But one thing I do

Huge dream. Big plans. Complete outline. Clear structure.

That’s what I was thinking when I started working on the idea for this website. But that’s not how it’s starting.

Instead, we are starting where most people started following Jesus. With a small, simple, uncertain but curious turning toward him.

People do get way more focused, way more committed, way more understanding in time. In fact, the title of the post comes from Paul, writing in the book of Philippians:

But one thing I do: Forgetting what is behind and straining toward what is ahead, I press on toward the goal to win the prize for which God has called me heavenward in Christ Jesus. (Philippians 3:13-14)

And I know. Those two verses raise many questions. What’s the goal? and what’s the prize? And does that mean this is a race? And who are we competing with?

There are lots of verses that provoke lots of questions throughout the Bible. But the starting point in following isn’t always with the Bible.

It’s with following Jesus.

A quick story to start the year.

John the Baptizer is with his followers. (John 1:35-30) Jesus walks by. John says, “Look, the Lamb of God.” Two of the followers start walking behind Jesus, literally following him. He turns around and says, “What do you want?” They say, “Rabbi, where are you staying?” He says, “come and you will see.”

And they spend the day talking with him.

What if that is our one thing? What if the one thing that we wanted to do, that we focused on, that we committed ourselves to doing, was to see where Jesus lives?

Not that we’ll be there. Not that we will always stay focused. But what if we set about following Jesus?

Would he say, “what do you want?”

10 thoughts on “But one thing I do

  1. Rick Dugan

    Hey John …

    Really looking forward to what you write here. With so much fragmentation and disintegration in our lives, Philippians 3:13-14 brings some coherence and re-integration. While these verses may not tell us *what* the prize is, it tells us *where* it is – in Christ Jesus. It’s more about where we are than what we get.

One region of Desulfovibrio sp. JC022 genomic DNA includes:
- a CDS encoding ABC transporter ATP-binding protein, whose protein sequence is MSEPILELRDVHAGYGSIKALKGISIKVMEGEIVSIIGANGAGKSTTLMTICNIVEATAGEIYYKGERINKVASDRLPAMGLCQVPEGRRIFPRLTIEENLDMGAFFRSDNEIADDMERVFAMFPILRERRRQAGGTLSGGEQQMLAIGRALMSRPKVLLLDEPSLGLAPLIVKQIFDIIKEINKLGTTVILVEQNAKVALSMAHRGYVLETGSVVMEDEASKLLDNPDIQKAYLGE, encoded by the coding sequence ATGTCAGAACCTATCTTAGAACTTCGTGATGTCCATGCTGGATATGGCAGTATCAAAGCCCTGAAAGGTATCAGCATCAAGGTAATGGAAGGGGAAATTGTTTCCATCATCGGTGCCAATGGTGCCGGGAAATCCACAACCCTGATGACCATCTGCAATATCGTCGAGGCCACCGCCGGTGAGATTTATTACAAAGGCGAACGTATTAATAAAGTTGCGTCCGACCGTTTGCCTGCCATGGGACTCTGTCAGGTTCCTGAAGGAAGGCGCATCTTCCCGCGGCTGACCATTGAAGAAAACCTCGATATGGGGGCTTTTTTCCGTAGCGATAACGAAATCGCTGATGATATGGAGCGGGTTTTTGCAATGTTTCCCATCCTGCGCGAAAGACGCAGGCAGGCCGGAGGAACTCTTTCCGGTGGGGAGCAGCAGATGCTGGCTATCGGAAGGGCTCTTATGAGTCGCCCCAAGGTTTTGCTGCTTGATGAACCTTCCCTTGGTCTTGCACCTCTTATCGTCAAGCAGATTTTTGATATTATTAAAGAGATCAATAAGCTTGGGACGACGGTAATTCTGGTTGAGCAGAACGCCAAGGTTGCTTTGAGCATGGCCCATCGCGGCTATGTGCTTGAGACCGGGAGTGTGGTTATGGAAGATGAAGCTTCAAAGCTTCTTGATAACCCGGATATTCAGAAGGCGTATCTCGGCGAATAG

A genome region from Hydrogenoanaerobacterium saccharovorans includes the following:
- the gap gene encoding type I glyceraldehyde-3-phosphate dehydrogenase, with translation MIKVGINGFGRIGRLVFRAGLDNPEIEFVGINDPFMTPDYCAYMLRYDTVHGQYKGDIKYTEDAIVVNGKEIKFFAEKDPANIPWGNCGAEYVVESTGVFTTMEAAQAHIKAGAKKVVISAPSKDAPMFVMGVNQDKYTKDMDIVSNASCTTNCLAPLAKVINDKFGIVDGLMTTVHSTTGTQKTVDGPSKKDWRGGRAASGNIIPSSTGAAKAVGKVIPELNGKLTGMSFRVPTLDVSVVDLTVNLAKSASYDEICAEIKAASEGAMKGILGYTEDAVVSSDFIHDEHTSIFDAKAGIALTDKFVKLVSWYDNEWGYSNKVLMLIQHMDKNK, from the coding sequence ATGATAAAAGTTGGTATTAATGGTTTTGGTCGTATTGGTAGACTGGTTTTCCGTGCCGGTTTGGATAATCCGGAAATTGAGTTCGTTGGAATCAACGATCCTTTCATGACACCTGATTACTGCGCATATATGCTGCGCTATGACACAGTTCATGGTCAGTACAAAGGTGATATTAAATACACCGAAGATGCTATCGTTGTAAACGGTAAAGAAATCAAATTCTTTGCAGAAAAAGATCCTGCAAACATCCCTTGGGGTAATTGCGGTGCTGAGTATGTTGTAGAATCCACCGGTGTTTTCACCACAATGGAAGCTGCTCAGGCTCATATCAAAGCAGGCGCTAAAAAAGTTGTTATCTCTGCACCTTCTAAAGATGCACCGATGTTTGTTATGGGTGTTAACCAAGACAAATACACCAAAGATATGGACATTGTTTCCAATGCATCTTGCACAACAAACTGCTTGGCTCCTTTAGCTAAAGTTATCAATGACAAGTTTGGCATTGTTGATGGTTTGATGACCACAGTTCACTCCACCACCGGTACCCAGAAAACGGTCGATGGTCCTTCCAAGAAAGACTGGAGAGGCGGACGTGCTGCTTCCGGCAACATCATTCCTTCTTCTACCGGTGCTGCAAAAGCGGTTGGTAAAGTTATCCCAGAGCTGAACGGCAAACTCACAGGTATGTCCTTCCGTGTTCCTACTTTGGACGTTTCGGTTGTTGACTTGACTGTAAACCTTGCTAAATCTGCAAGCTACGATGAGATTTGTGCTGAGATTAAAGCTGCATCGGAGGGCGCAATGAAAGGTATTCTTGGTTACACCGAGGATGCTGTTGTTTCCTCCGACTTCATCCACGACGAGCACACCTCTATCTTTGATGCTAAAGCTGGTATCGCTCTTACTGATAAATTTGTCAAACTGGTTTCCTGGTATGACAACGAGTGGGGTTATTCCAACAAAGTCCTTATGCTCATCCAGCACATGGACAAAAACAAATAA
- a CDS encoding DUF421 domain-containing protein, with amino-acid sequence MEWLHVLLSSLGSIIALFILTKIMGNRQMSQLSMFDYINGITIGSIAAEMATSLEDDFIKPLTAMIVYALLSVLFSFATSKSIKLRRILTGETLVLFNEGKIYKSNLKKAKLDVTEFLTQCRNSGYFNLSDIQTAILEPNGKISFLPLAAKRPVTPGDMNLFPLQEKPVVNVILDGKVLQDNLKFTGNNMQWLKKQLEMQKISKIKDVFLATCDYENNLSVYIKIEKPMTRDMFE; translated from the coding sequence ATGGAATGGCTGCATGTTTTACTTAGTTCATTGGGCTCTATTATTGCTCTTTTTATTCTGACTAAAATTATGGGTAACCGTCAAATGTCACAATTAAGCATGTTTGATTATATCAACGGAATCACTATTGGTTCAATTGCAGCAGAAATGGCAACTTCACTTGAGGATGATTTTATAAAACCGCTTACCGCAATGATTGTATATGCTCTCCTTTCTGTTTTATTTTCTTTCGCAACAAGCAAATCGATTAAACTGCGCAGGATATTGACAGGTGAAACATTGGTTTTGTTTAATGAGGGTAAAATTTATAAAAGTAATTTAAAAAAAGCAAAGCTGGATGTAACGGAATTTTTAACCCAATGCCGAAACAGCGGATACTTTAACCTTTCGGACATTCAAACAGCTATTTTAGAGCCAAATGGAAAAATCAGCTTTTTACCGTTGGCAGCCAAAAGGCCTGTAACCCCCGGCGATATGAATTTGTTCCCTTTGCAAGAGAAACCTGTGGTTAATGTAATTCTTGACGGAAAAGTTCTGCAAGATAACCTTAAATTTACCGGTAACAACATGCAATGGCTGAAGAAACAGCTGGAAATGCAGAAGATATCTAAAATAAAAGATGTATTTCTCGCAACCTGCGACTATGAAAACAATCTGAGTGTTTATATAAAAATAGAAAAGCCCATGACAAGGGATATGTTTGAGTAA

Blessings and Happy New Year!


  2. Anna

    And how would we answer if he said, “what do you want?”
    I want to say I would answer, “you, more of you.”
    But I know the truth
    Somedays I would want an easier path
    tangible things
    I want
    more days of “you”
    and less days of “me”


  3. Jon Swanson

    I have now turned off the comment moderation. Sorry.
    If it had been off, anna would have been able to see rick’s comment,
    which says that, because the prize is in relationship, maybe Jesus would live where we do.

    Maybe that doesn’t help. I mean, sometimes the shortcut we want is away from where we are rather than right back into the middle of all the people we know. But somehow, I think, looking at Jesus helps.


  4. Anna

    Of course, we know that He *does* live where we do. But the issue becomes are we paying attention? are we looking at him or looking at ourselves?


  5. Rob

    Anna –

    That’s it for me. Yes, we know, but do we acknowledge…

    Today, my answer to “what do you want?” is a regular smack on the head and a “hey, pay attention!” 🙂


  6. rbee

    Scott Peck prefaces his book “The People of the Lie” with the the following acknowledgment to Jesus, “a pleasant place to shelter”, and in the Eagles song “Lying Eyes” there is a line “that every form of refuge has its price”. My wife and I have found over time that both statements are true. We are finding in the person of Christ His refuge is much more appealing. Looking forward to the sojourn with you. Happy New US in 2009.


  7. Jon Swanson

    so, question for Rob and Anna. (this rob, not anna’s robb).

    when we are talking about not paying attention to Him, is it like not paying attention to our spouses and/or our children?

    Because there are hours and days (at least) that I am not paying attention to them, that I am not acknowledging them. And I need to attend.

    And I wonder whether we make more of the Invisible/visible difference than we might. Maybe if I attended more to the people I can see I would be more aware of the Person I can’t see.


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